In the image above, the focus is on her cheek instead of on her eyes. When not looked at at 100%, then you shouldn’t really have a problem at all. But considering what you’re paying for lenses, a camera back, and a camera body, there shouldn’t be a single problem at all.
We found the Phase One IQ250 to meter perfectly with the Sunny 16 metering system. We tested this alongside the Nikon D800 and the two performed just the same.
The image quality output that the IQ250 can deliver is mind blowing. At first, we tested the RAW files in Adobe Lightroom 5.4 and were impressed, but not enough to want to spend the money. Then we took them into Capture One and had to rub our eyes in disbelief. The program allows a user to push, pull, and do a heck of a lot more with the RAW files than Lightroom does.
Photographers that purchase the camera and back we hope won’t be disappointed by the image quality and the performance, but for what it’s worth we’re not totally sure that paying this much for a sensor of this size is worth it. Sure, you get some incredible image quality but most of the post-production needs can be avoided to begin with in the real world if you just learn how to meter a scene correctly.
High ISO Performance
The back’s High ISO performance is exceptionally good. We found ISO 6400 to be cleaner than most full frame DSLRs but only by a tiny bit. The noise is almost non-existent when looking at an image as a whole. But when you zoom in, you’ll surely see it. The noise is very tight and pleasing to look at.
To be honest though, considering what medium format cameras are typically used for, we can’t imagine ourselves using ISO 6400 to begin with. Medium format is for studio work and landscape work. Phase One is trying to expand into wedding work more but in order to do that you need a better focusing system and TTL flashes. At the moment, they don’t have that.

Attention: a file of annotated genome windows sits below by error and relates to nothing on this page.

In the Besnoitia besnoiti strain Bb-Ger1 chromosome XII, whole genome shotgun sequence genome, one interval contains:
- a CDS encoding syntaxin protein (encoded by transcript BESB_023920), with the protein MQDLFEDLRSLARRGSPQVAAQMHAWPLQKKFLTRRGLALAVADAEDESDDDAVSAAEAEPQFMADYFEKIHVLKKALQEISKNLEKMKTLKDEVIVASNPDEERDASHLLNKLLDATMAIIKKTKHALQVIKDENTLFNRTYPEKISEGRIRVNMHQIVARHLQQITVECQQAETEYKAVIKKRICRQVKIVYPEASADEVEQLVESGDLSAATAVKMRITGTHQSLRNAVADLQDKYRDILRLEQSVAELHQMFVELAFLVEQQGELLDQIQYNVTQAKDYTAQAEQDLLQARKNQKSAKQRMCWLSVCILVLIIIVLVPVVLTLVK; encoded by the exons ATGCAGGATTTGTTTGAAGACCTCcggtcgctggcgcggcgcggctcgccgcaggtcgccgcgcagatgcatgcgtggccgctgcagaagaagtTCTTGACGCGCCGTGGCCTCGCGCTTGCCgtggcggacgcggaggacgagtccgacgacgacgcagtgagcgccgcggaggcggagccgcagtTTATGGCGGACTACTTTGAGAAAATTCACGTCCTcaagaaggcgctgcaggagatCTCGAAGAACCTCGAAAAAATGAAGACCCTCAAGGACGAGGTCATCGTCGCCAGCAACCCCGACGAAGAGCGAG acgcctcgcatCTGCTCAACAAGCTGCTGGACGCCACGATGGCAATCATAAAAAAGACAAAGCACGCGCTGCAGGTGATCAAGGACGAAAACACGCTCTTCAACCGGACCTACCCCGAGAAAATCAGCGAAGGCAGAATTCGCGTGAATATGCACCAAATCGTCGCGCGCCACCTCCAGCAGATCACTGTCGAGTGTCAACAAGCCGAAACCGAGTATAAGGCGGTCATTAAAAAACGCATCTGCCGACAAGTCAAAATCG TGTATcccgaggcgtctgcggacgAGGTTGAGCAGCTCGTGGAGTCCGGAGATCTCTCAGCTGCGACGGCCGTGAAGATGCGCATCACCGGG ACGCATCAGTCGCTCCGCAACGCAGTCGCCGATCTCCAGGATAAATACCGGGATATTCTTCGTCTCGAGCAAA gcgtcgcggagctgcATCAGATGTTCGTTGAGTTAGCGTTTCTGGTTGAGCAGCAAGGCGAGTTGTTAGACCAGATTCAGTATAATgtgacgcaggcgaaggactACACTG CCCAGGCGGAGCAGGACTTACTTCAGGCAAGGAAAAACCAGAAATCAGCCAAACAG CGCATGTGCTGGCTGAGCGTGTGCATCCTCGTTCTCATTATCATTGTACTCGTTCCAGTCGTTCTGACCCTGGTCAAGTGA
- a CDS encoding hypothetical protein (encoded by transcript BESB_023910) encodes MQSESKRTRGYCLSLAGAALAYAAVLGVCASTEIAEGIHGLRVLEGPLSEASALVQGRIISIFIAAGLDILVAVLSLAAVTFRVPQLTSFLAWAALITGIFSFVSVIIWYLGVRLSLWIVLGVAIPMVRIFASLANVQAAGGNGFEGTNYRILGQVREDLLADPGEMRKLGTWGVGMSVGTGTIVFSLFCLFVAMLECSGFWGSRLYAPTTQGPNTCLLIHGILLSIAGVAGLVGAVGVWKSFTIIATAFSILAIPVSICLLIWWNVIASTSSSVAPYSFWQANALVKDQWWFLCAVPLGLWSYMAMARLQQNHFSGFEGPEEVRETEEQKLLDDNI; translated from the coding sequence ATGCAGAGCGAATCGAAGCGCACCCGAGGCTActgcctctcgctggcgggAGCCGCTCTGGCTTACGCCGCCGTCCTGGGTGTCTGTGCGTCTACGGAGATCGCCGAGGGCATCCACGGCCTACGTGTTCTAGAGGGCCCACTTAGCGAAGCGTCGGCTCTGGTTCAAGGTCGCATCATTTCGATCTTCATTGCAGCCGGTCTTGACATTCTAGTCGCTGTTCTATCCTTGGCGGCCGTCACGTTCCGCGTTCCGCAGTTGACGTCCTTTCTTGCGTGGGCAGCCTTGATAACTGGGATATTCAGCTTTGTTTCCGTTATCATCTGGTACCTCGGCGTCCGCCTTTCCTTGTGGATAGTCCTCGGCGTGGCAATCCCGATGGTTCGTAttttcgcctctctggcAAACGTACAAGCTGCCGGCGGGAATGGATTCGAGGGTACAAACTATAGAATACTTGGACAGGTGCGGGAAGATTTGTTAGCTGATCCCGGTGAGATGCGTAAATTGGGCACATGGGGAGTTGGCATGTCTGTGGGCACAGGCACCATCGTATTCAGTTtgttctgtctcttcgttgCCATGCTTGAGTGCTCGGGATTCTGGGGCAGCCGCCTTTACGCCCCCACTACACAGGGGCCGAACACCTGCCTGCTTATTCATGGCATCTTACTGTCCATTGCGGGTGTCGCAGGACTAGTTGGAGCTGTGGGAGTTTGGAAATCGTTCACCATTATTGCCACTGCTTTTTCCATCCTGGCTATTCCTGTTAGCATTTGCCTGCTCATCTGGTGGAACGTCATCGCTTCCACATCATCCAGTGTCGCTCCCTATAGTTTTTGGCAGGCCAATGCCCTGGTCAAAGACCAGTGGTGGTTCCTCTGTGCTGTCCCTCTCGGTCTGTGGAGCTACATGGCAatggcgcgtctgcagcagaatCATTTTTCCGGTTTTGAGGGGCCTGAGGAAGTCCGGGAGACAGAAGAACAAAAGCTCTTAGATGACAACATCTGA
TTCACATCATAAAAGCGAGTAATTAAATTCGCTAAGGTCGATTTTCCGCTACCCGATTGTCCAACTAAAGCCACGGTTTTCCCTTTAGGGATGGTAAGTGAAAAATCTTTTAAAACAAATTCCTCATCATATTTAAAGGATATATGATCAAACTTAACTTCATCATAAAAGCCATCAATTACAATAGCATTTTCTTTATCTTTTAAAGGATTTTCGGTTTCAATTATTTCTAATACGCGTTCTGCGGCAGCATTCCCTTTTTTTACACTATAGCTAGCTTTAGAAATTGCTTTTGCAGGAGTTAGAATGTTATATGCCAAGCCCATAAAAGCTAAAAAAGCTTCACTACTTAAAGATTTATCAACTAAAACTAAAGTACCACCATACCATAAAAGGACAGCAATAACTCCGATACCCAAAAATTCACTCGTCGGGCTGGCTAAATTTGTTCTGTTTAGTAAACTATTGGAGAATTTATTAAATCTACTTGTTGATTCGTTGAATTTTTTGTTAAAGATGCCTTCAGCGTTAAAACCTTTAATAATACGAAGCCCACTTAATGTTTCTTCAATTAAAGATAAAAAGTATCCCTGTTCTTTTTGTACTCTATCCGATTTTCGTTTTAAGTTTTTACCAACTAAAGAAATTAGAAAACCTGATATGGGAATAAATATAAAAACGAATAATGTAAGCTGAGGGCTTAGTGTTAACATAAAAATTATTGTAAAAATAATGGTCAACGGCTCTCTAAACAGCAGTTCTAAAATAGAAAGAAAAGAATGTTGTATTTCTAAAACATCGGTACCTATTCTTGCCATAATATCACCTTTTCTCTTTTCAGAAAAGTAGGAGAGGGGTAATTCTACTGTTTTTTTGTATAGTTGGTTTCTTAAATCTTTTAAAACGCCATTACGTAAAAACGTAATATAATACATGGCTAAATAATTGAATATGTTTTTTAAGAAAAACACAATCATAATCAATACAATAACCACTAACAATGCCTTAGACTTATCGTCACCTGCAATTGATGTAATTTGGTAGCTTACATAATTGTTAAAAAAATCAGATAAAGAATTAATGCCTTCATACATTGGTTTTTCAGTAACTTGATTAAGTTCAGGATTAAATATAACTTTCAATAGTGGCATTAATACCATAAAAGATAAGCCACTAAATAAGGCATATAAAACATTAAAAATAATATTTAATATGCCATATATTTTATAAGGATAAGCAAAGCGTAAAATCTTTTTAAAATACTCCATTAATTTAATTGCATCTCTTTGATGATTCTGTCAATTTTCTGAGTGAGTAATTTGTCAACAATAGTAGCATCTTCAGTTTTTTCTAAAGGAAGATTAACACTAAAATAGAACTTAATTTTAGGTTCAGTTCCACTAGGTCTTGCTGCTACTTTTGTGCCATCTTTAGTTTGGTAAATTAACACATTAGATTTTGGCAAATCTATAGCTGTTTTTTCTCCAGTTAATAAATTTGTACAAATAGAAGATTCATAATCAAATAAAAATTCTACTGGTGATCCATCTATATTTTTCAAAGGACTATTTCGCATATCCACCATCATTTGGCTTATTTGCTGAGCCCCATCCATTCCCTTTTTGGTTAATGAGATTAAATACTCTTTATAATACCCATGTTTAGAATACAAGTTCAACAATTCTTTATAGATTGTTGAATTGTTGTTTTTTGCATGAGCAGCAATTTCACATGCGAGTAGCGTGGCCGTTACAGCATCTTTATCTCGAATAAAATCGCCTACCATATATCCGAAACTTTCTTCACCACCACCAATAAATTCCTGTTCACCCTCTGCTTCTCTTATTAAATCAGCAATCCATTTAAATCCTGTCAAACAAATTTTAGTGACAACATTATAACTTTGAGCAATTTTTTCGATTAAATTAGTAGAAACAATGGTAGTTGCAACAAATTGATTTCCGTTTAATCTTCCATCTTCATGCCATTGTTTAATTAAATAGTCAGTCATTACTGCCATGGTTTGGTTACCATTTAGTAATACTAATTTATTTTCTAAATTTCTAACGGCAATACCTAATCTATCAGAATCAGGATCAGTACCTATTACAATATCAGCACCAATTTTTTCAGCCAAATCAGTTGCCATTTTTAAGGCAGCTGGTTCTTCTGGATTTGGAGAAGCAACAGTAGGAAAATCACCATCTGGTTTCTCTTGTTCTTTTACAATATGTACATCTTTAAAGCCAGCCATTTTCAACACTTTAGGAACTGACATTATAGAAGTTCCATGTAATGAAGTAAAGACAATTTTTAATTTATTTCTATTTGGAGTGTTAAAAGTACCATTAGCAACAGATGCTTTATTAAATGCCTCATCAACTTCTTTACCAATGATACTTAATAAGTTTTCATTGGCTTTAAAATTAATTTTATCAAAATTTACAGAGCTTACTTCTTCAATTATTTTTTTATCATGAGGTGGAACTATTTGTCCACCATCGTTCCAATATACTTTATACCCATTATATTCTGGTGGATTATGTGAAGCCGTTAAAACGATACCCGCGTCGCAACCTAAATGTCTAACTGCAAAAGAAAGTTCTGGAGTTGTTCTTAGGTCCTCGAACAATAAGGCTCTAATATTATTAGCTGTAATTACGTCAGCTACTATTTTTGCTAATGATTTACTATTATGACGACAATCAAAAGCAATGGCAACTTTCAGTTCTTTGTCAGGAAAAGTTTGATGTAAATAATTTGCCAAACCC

RAW File Versatility
We tested the RAW files out in both Adobe Lightroom 5 and CaptureOne. Both programs do a good job with the files, but Capture One does a better job when it comes to getting better colors and pulling/pushing the files. The image above was purposely overexposed and pulled in Capture One.
This is the result of us pulling the highlights. We were able to obtain amazing cloud details, color in the sky, buildings in the Manhattan landscape that nearly disappeared, and of course normal details. We weren’t able to accomplish this to the same level in Adobe Lightroom 5.4.
But RAW file versatility is about more than just highlights and shadows. We also tested the color depth, which we feel is about on par with most modern day DSLRs except when it comes to saturation.
Here’s the reworked file where the color has been corrected. As you can see, it’s a lot more on par with what the human eye and brain will see.
Comparison Against the Nikon D800
Because everyone and their mother wants to know this, we compared the high ISO output against the Nikon D800 at 6400 and with similar lenses. For what it’s worth, the performance is very close to a tie, but Phase One does just a bit better.
Extra Image Samples
AS ALWAYS, THE EXIF DATA IS IN THE IMAGE FILENAME. CLICK THE IMAGE AND THE INFO WILL BE IN THE LINK.
Here ar extra image samples:
– Excellent image quality
– Great feel
– Lots of latitude with the RAW files in Capture One
– Great high ISO output
– You need to use Capture One to get the best from the files
– Camera system needs improvement
– The lenses should be sharper wide open
– We need to sell both kidneys to buy one
– Terrible battery life even with the Wifi transmission turned off.
Phase One’s IQ250 receives our four out of five star rating for the reasons that the camera system needs better cameras and lenses. For what we’re paying, the quality from both should be positively flawless, but there are inherent flaws with the entire system. If all the components were in place, then we wouldn’t have any issues with it except for the price. But for the meantime, we think that the entire system needs to be massaged into something better.
If you want the best in RAW file versatility, then spring for this camera and back combo. But we will mostly recommend it for studio and landscape shooters.
Recommended Cameras and Accessories
– Schneider 80mm f2.8: this is the lens that we used the most with the camera. It’s beautiful, but it should be much sharper wide open.